Hang on to those end of day check lists. DSS will want to see them during the review. Be sure to check for them during your self-inspection.

We've covered this discussion in depth in 2012 and 2013 posts.  As a reminder here are the links for further discussion of this important issue:

http://dodsecurity.blogspot.com/2013/03/traditional-security-tools-in-unique.html

http://dodsecurity.blogspot.com/2010/11/storing-classified-information-keeps.html#links

Though not required by NISPOM, government forms are available on line for use or just to serve as model in the strengthening of security programs. Companies are free to use these forms or create their own. The government forms are available online. One such form is the Activity Security Check List, Standard Form 701. Again, unless the contract or Government agency requires the use of a specific format, the company is free to adapt their own version.

Consider visiting Red Bike Publishing for training that you can download and present to cleared employees as well as present to DSS during the annual review.


GSA Security Container Magnets
http://www.redbikepublishing.com/book/magnet/

Jeffrey W. Bennett, ISP is the owner of Red Bike Publishing Red Bike Publishing . He regularly consults, presents security training, and recommends export compliance and intellectual property protection countermeasures. He is an accomplished writer of non-fiction books, novels and periodicals. Jeff is an expert in security and has written many security books including: "Insider's Guide to Security Clearances" and "DoD Security Clearances and Contracts Guidebook", "ISP Certification-The Industrial Security Professional Exam Manual", and NISPOM/FSO Training".


Sunday, March 15, 2015

Defense Contractor Self Inspection Handbook and Classified Discussions

This section continues our discussion of the DSS’ The Self-Inspection Handbook for NISP Contractors. Now we are in Section M Classified Storage. So, here is the question:

5-101 Do your cleared employees know where they can and can't hold classified discussions?

According to NISPOM 5-101. Safeguarding Oral Discussions. Contractors shall ensure that all cleared personnel are aware of the prohibition against discussing classified information over unsecured telephones, in public conveyances or places, or in any other manner that permits interception by unauthorized persons.

There are at least two points that the FSO should address. The first is to ensure all cleared employees are aware of when and where classified discussions are and are not permitted. This awareness can be presented in any of the following formats. If possible, the FSO should implement as many as apply:
  • New employee orientation/Initial Security Briefing/Annualsecurity awareness training-FSO's should incorporate contractor specific training to ensure the cleared employees understand where and when classified contractors are allowed and the circumstances that must be met prior to the discussions being allowed.  This training should include designated areas, rooms, sections or other locations where conversations, presentations, telephones, and any other discussions should take place. The training should also include how to prepare the areas for the proper level of discussion to include any necessary VARs, COMSEC, or necessary information system support.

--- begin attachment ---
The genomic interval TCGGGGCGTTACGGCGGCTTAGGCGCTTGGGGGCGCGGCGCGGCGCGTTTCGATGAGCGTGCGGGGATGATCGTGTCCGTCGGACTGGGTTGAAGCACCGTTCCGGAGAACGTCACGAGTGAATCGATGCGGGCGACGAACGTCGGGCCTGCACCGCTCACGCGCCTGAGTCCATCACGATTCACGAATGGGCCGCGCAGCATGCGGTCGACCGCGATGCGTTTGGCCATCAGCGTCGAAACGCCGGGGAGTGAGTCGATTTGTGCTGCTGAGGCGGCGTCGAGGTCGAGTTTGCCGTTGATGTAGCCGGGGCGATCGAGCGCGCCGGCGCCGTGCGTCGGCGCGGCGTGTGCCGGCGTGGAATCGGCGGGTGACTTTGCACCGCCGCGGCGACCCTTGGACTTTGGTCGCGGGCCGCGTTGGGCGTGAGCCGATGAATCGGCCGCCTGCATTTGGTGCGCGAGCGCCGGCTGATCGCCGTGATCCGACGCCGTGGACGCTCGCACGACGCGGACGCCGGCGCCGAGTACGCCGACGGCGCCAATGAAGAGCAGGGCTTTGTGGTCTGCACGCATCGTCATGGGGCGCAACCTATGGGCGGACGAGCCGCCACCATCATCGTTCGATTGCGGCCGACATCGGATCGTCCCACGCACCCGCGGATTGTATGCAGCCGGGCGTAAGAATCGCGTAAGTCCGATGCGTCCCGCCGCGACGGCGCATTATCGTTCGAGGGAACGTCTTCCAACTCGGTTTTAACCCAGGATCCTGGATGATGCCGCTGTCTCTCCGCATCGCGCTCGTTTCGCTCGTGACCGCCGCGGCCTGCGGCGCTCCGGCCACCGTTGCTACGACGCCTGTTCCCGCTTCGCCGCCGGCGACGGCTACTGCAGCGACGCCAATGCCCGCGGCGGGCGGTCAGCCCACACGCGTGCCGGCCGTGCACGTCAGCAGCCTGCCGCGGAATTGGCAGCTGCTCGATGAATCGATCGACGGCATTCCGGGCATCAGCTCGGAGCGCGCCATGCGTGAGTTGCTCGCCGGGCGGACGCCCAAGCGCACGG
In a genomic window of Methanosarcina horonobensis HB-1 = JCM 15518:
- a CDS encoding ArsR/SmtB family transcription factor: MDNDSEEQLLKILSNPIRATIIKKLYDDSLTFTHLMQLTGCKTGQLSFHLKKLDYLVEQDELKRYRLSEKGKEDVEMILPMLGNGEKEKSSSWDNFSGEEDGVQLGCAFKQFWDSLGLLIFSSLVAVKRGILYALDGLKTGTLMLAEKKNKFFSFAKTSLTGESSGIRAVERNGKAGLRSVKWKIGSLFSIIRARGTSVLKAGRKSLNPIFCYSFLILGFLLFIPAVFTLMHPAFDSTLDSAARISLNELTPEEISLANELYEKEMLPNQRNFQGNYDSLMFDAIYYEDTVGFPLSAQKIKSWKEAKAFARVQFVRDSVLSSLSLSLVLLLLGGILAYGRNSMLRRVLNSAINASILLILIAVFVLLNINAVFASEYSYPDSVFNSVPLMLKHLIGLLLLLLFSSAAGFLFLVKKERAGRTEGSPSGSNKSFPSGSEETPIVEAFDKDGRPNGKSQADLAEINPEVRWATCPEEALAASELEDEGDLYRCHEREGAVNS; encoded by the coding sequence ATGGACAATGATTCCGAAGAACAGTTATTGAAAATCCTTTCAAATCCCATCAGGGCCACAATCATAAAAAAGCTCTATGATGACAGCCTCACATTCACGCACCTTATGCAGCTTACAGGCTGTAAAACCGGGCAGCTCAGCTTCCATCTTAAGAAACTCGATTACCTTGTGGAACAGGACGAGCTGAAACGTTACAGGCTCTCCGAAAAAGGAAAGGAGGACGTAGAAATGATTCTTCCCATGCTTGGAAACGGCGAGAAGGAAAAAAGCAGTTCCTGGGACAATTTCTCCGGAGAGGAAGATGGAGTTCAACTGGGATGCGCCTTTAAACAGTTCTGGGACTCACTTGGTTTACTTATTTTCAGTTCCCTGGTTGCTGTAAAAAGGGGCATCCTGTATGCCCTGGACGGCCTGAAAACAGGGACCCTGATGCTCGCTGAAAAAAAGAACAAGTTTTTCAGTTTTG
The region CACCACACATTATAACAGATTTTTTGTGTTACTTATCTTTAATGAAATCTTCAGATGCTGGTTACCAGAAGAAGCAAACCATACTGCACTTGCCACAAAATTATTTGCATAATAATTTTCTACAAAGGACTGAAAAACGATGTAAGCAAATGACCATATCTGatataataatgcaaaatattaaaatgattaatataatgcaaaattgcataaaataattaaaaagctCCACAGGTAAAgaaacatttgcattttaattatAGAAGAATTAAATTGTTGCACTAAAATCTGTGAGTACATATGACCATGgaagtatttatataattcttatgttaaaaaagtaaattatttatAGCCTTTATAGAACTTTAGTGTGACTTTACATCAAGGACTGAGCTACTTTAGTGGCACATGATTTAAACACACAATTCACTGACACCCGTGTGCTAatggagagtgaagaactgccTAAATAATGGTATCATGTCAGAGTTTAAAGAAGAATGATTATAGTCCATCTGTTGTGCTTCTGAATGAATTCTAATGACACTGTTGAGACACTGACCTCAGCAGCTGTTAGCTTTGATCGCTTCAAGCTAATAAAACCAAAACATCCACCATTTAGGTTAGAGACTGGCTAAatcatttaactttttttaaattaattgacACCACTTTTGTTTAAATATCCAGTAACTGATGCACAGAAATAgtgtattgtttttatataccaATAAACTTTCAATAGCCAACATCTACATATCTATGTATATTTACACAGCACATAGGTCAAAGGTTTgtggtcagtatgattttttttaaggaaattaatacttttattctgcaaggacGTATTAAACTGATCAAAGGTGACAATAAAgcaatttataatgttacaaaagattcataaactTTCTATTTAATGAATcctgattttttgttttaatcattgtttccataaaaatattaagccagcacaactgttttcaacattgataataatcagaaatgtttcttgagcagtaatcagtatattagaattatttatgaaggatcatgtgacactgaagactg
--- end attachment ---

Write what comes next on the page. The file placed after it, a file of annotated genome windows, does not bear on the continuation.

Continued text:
• Posters-Posters serve as reminders to reserve classified conversations for designated or dedicated locations.
  • Pamphlets or flyers-Post these in obvious places as part of continuing security training and education. These flyers and pamphlets can convey a lot of significant information that will support your annual security awareness training.
  • Multi-media-broadcast your security message to the cleared employees through ocial media, websites, internal television channel, etc.


VALIDATION: The best way to demonstrate compliance to NISPOM requirements is to document actions and show examples. This can be done with:
  • cleared employee signature

  •  facility maps identifying designated and dedicated classified discussion areas

  • locations where pamphlets and flyers are posted
  • how many were posted, 
  • copies of presentations and training 

Presenting and documenting  topics, signatures and copies of any method of presenting the message are great metrics to demonstrate validation.

Consider visiting Red Bike Publishing for training that you can download and present to cleared employees as well as present to DSS during the annual review.


Jeffrey W. Bennett, ISP is the owner of Red Bike Publishing Red Bike Publishing . He regularly consults, presents security training, and recommends export compliance and intellectual property protection countermeasures. He is an accomplished writer of non-fiction books, novels and periodicals. Jeff is an expert in security and has written many security books including: "Insider's Guide to Security Clearances" and "DoD Security Clearances and Contracts Guidebook", "ISP Certification-The Industrial Security Professional Exam Manual", and NISPOM/FSO Training".

Tuesday, February 17, 2015

NISPOM Based Study Questions for Security Certification



The following NISPOM Training is meant to augment your NCMS ISP Certification education, not replace it. Download NISPOM to your computer and try your experience against this open book practice test. So, here are some NISPOM based practice questions to help you prepare: